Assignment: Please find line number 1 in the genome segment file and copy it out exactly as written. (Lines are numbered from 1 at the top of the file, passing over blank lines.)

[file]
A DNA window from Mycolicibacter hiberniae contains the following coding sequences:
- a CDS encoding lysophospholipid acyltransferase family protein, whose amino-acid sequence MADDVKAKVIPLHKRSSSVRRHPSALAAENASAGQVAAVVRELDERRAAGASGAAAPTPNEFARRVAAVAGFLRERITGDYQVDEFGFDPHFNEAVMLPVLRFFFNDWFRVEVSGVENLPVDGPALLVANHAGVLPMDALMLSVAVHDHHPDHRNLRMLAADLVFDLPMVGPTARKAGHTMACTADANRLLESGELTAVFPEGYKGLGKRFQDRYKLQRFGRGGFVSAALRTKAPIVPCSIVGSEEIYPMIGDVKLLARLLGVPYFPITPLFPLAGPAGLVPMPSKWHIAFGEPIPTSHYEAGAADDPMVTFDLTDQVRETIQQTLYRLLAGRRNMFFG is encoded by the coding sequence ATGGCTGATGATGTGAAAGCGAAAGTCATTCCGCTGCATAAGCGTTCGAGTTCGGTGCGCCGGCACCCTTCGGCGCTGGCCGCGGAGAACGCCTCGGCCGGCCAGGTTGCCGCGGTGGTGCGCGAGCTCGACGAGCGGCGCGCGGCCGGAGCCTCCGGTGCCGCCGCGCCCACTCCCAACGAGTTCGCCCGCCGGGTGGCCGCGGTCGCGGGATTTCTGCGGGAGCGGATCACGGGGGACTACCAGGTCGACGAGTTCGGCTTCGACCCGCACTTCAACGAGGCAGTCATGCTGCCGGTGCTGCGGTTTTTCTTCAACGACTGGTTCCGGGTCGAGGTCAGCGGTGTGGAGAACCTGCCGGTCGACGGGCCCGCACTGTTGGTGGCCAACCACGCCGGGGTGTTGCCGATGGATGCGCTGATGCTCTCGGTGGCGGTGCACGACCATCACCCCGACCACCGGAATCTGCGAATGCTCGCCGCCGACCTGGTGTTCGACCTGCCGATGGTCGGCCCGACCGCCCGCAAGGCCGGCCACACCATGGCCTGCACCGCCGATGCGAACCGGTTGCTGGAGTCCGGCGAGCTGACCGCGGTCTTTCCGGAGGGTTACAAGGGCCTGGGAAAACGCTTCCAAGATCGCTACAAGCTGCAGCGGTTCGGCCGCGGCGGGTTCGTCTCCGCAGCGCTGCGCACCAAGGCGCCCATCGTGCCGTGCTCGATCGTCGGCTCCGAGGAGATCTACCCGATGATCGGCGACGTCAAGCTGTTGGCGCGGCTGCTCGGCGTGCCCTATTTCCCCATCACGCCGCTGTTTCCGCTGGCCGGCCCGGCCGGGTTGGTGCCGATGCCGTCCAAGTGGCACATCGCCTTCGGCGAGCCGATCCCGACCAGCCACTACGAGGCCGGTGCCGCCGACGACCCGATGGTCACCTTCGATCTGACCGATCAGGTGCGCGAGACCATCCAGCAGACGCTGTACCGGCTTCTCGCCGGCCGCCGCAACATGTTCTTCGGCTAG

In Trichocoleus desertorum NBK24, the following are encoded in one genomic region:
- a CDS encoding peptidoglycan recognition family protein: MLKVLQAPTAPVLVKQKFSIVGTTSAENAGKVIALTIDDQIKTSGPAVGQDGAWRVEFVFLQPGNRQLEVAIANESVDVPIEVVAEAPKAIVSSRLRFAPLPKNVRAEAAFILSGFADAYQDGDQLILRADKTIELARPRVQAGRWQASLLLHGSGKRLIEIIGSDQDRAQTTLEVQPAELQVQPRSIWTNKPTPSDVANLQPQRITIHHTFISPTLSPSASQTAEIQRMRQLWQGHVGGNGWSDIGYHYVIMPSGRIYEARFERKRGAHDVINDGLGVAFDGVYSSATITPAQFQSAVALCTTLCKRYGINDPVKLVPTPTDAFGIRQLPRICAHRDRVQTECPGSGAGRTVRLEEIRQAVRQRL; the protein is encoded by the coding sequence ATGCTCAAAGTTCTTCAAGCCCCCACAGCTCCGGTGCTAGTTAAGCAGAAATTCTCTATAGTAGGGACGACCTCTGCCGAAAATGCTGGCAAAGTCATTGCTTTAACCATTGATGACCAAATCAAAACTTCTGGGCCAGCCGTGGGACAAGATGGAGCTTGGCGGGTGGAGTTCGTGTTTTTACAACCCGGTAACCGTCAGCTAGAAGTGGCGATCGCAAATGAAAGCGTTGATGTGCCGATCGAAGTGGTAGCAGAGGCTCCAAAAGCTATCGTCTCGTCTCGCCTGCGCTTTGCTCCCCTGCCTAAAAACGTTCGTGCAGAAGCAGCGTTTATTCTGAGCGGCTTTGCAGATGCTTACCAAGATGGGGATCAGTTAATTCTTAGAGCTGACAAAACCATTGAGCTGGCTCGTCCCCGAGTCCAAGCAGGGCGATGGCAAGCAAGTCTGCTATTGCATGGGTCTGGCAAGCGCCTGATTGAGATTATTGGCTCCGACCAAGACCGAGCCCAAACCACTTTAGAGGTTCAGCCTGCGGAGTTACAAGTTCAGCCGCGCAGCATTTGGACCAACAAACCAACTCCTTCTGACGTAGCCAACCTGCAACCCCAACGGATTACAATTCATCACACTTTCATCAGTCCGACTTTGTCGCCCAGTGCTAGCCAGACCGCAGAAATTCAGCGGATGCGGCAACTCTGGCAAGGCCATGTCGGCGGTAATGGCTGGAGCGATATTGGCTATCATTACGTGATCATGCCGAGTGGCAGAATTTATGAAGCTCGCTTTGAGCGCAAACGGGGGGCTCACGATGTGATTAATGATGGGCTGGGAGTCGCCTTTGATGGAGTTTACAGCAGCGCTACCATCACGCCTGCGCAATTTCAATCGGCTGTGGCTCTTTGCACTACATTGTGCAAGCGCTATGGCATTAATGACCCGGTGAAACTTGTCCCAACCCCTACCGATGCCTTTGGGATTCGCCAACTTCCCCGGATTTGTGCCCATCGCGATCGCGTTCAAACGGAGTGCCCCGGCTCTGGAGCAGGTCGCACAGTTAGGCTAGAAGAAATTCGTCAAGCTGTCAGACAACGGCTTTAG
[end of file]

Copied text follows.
A DNA window from Mycolicibacter hiberniae contains the following coding sequences: